A: Engineering Education

TITLE: The Complexities of Transforming Engineering Higher Education

PRESENTERS: Ann McKenna, Arizona State University; Jeffrey Froyd, Texas A&M University; Judson C. King, University of CA at Berkeley; Thomas Litzinger, Penn State University; Elaine Seymour, University of CO; Norman Fortenberry, ASEE

Governmental, corporate and non-profit organizations have been calling for transformational change in science, technology, engineering and mathematics (STEM) education in the U.S. for many years (e.g., Boyer, 1990; Boyer Commission on Educating Undergraduates in the Research University, 1998; Cicerone, et al., 2010; Jamieson & Lohmann, 2009; National Research Council, 1999b, 2003a, 2003b, 2007, 2010; National Science Board, 1996; National Science Foundation, 1996). As a result, a number of Federal agencies as well as corporate foundations have invested significant resources in an effort to improve teaching and learning in STEM disciplines. The continuing calls for STEM transformation suggest several assumptions: 1) previous investments have not resulted in the desired level of change, 2) educators in the STEM community share the same level of agreement that change is necessary, 3) educators in the STEM community share a common vision for what needs to be changed, and 4) mechanisms for educational transformation are well-known and are straightforward to implement. Several recent reports have addressed these assumptions and raised questions about how transformation might effectively occur within an education system (e.g., Dancy & Henderson, 2008; DeHaan, 2005; Fairweather, 2010; Zemsky, 2009).

Consistent with recent calls for transformation and in recognition of the need for new approaches to facilitating widespread adoption of more effective approaches to teaching and learning in STEM fields, the Division of Undergraduate Education (DUE) at the National Science Foundation (NSF) recently changed the name of the Course, Curriculum and Laboratory Improvement (CCLI) program to Transforming Undergraduate Education in Science, Technology, Engineering, and Mathematics (TUES). The revised program places greater emphasis on projects that have potential to transform undergraduate STEM education. Accordingly, program review criteria were modified; specifically, two additional criteria were added: (1) propose materials, processes, or models that have the potential to enhance student learning and to be adapted easily by other sites and (2) involve a significant effort to facilitate adaptation at other sites (NSF solicitation 10-544). In response to changes represented in the new TUES program, and in recognition of the fact that facilitating adaptation of materials in an effort to promote transformative change is very challenging, DUE funded a project to bring together practitioners and scholars to help articulate issues involved in transforming undergraduate education in STEM. The project, led by the National Academy of Engineering’s Center for the Advancement of Scholarship in Engineering Education, included a forum that was held on February 7-8, 2011. It was attended by an invited group of change management scholars, STEM educators, engineering education researchers and administrators, social science researchers, and evaluation experts. This diverse group of participants discussed the complexities of transformation within the setting of higher education in general, and within engineering education in particular. Our presentation will summarize the forum discussions that focused on the following questions:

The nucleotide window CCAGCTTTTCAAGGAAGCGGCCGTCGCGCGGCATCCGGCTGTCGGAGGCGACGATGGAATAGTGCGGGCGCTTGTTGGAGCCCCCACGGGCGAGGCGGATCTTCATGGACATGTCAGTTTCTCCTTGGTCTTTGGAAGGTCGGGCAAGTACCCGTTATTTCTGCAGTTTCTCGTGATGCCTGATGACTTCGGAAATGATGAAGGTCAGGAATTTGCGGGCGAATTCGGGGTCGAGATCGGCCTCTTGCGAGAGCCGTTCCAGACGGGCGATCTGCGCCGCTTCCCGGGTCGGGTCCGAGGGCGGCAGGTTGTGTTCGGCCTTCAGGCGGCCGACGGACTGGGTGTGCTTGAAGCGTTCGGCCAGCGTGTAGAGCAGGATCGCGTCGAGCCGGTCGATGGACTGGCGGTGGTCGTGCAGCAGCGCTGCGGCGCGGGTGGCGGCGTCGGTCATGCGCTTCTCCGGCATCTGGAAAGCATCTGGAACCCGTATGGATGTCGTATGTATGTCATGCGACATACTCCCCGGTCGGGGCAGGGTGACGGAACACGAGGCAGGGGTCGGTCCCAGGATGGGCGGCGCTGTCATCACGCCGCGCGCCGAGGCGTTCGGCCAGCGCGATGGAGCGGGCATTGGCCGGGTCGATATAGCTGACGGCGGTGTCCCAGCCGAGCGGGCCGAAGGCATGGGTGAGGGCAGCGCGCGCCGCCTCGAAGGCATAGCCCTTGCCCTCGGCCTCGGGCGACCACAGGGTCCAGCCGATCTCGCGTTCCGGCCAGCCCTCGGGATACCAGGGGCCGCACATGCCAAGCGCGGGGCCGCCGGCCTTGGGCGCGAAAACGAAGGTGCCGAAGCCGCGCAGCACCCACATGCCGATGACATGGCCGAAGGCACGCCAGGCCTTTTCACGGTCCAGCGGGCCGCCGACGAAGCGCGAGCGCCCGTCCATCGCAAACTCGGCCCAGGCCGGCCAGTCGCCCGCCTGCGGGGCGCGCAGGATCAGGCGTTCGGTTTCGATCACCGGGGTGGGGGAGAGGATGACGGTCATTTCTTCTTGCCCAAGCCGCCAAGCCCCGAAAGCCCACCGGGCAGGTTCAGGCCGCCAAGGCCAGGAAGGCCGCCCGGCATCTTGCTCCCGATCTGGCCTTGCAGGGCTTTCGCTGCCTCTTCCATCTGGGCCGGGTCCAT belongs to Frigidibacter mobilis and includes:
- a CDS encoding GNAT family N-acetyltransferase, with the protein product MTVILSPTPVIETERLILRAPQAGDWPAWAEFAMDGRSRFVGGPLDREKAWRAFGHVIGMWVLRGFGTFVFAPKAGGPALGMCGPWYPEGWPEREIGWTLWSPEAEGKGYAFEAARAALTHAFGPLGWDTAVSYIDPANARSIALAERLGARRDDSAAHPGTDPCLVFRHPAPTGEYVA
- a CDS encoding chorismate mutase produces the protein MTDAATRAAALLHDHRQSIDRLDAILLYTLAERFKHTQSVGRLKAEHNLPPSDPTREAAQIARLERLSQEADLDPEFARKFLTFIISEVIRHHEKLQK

• What is the system in which transformative change must occur?
  • What are the goals, priorities and expected time frame for educational transformation?
  • How does engineering education change occur?
  • What research is needed to understand pathways for transformation within engineering education?


TITLE: Connecting the First Year Experience and a Living Learning Program on a Large Scale

PRESENTERS: Carmellia King-Davis, Michigan State University; Thomas F. Wolff, Michigan State University; Timothy Hinds, Michigan State University; Neeraj Buch, Michigan State University